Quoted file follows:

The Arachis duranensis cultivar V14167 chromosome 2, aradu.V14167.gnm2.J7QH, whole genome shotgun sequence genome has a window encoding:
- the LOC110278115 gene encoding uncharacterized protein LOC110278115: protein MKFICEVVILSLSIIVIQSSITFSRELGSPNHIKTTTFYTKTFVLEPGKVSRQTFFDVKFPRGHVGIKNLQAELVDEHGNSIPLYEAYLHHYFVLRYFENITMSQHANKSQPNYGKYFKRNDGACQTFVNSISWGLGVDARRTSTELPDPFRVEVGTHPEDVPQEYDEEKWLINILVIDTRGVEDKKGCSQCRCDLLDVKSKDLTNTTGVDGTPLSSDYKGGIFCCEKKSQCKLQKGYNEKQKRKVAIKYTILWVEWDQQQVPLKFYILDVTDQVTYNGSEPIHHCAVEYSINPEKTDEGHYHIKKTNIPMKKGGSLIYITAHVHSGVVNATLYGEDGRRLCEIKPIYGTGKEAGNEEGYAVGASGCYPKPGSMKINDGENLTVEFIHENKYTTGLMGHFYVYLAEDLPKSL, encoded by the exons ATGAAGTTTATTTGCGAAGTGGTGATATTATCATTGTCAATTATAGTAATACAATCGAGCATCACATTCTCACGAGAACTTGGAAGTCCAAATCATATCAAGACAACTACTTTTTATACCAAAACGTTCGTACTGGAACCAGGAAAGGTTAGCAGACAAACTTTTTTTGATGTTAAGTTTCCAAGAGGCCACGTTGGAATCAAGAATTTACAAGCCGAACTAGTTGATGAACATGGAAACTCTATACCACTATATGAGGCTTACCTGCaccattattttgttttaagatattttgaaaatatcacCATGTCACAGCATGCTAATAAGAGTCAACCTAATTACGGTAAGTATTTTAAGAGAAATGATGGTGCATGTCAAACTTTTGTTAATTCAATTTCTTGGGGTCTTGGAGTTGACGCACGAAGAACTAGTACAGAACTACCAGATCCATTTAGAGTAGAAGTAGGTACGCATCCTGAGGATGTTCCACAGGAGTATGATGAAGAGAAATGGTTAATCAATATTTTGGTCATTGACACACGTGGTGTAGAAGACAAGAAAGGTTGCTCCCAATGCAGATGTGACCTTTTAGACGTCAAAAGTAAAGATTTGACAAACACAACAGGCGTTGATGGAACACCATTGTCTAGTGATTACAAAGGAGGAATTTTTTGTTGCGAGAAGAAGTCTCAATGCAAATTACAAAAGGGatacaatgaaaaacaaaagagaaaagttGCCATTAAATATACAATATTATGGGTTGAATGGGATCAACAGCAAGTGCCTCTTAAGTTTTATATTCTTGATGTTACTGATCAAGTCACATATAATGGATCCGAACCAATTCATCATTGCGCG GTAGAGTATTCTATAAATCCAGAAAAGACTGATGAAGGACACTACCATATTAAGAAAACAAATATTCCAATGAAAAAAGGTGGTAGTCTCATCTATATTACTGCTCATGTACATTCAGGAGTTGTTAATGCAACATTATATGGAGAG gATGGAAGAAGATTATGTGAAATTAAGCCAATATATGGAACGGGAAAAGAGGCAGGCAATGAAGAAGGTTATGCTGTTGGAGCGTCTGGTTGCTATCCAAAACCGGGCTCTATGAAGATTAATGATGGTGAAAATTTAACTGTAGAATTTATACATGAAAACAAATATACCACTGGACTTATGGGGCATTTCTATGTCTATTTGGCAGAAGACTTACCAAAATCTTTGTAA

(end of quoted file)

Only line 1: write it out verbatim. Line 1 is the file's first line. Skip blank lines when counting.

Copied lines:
The Arachis duranensis cultivar V14167 chromosome 2, aradu.V14167.gnm2.J7QH, whole genome shotgun sequence genome has a window encoding: